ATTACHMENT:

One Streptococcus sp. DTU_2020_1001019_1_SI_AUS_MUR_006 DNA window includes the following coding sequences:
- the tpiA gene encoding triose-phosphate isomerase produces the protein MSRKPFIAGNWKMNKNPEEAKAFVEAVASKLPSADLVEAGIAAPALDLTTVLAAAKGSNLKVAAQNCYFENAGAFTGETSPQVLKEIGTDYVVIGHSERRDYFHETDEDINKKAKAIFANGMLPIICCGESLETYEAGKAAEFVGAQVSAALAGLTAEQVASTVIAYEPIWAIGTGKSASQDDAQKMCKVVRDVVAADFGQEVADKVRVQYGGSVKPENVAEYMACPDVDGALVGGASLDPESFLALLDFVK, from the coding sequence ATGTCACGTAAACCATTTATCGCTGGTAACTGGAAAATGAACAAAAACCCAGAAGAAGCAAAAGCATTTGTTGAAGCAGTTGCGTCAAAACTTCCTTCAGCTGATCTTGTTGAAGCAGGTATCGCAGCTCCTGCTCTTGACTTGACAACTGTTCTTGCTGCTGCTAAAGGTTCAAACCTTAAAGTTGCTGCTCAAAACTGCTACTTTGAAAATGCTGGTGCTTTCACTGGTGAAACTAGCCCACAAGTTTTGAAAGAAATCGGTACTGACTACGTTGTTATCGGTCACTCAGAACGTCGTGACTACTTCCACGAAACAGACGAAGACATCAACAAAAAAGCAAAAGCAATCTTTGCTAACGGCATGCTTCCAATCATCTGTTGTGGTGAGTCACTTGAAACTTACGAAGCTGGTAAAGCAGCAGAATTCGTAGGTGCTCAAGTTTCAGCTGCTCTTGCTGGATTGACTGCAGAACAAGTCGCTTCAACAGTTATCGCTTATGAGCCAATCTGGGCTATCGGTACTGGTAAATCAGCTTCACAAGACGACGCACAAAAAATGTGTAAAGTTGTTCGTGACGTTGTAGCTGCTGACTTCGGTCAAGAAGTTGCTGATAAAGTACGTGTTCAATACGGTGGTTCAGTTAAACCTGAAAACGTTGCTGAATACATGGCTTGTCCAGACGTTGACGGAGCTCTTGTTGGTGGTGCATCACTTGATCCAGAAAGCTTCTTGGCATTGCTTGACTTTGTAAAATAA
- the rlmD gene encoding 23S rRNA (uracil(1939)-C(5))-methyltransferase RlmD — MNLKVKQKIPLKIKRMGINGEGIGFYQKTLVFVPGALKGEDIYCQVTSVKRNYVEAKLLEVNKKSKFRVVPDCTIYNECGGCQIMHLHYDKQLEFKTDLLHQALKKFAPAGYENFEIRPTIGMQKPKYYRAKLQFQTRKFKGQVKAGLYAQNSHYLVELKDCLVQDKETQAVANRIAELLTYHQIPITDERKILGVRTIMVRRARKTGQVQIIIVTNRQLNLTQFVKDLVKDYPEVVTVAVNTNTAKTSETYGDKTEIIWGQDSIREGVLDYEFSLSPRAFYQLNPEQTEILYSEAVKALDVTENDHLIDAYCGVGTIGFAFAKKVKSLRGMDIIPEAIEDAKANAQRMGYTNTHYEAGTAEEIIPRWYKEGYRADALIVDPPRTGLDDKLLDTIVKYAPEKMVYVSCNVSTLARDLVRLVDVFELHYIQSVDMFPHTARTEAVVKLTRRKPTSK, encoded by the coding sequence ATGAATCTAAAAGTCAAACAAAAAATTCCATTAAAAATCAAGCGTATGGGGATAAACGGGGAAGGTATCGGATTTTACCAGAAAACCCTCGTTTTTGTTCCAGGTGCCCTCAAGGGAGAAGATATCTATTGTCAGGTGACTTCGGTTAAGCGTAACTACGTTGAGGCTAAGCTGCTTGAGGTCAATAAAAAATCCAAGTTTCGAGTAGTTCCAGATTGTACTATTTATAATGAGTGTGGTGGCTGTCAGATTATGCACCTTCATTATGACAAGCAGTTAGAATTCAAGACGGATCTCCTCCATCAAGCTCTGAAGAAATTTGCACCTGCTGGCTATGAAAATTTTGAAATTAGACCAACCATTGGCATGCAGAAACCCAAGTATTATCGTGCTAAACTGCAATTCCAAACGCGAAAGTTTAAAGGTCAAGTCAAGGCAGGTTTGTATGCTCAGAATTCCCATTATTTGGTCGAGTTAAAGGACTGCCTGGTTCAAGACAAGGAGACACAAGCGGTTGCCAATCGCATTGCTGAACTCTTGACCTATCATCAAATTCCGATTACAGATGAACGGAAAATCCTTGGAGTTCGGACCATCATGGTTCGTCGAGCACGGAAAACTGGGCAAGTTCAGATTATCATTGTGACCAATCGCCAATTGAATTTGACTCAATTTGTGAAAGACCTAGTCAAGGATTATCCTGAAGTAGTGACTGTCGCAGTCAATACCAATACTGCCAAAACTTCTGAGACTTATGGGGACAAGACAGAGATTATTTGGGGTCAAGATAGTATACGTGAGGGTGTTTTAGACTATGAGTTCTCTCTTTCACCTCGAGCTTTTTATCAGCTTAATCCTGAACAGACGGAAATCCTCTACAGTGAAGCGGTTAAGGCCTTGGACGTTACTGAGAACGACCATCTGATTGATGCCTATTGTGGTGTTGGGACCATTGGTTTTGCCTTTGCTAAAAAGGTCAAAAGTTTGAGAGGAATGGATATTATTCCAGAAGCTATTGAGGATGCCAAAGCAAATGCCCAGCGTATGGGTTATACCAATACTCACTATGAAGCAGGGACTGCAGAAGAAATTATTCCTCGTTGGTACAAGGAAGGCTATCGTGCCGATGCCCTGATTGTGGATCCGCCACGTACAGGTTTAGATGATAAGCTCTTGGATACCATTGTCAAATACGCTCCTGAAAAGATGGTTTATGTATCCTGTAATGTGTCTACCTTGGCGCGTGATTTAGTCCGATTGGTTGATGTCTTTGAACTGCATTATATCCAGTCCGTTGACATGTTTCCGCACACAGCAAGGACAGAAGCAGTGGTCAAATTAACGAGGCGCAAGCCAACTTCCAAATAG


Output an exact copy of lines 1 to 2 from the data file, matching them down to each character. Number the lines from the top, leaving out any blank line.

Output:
One Streptococcus sp. DTU_2020_1001019_1_SI_AUS_MUR_006 DNA window includes the following coding sequences:
- the tpiA gene encoding triose-phosphate isomerase produces the protein MSRKPFIAGNWKMNKNPEEAKAFVEAVASKLPSADLVEAGIAAPALDLTTVLAAAKGSNLKVAAQNCYFENAGAFTGETSPQVLKEIGTDYVVIGHSERRDYFHETDEDINKKAKAIFANGMLPIICCGESLETYEAGKAAEFVGAQVSAALAGLTAEQVASTVIAYEPIWAIGTGKSASQDDAQKMCKVVRDVVAADFGQEVADKVRVQYGGSVKPENVAEYMACPDVDGALVGGASLDPESFLALLDFVK, from the coding sequence ATGTCACGTAAACCATTTATCGCTGGTAACTGGAAAATGAACAAAAACCCAGAAGAAGCAAAAGCATTTGTTGAAGCAGTTGCGTCAAAACTTCCTTCAGCTGATCTTGTTGAAGCAGGTATCGCAGCTCCTGCTCTTGACTTGACAACTGTTCTTGCTGCTGCTAAAGGTTCAAACCTTAAAGTTGCTGCTCAAAACTGCTACTTTGAAAATGCTGGTGCTTTCACTGGTGAAACTAGCCCACAAGTTTTGAAAGAAATCGGTACTGACTACGTTGTTATCGGTCACTCAGAACGTCGTGACTACTTCCACGAAACAGACGAAGACATCAACAAAAAAGCAAAAGCAATCTTTGCTAACGGCATGCTTCCAATCATCTGTTGTGGTGAGTCACTTGAAACTTACGAAGCTGGTAAAGCAGCAGAATTCGTAGGTGCTCAAGTTTCAGCTGCTCTTGCTGGATTGACTGCAGAACAAGTCGCTTCAACAGTTATCGCTTATGAGCCAATCTGGGCTATCGGTACTGGTAAATCAGCTTCACAAGACGACGCACAAAAAATGTGTAAAGTTGTTCGTGACGTTGTAGCTGCTGACTTCGGTCAAGAAGTTGCTGATAAAGTACGTGTTCAATACGGTGGTTCAGTTAAACCTGAAAACGTTGCTGAATACATGGCTTGTCCAGACGTTGACGGAGCTCTTGTTGGTGGTGCATCACTTGATCCAGAAAGCTTCTTGGCATTGCTTGACTTTGTAAAATAA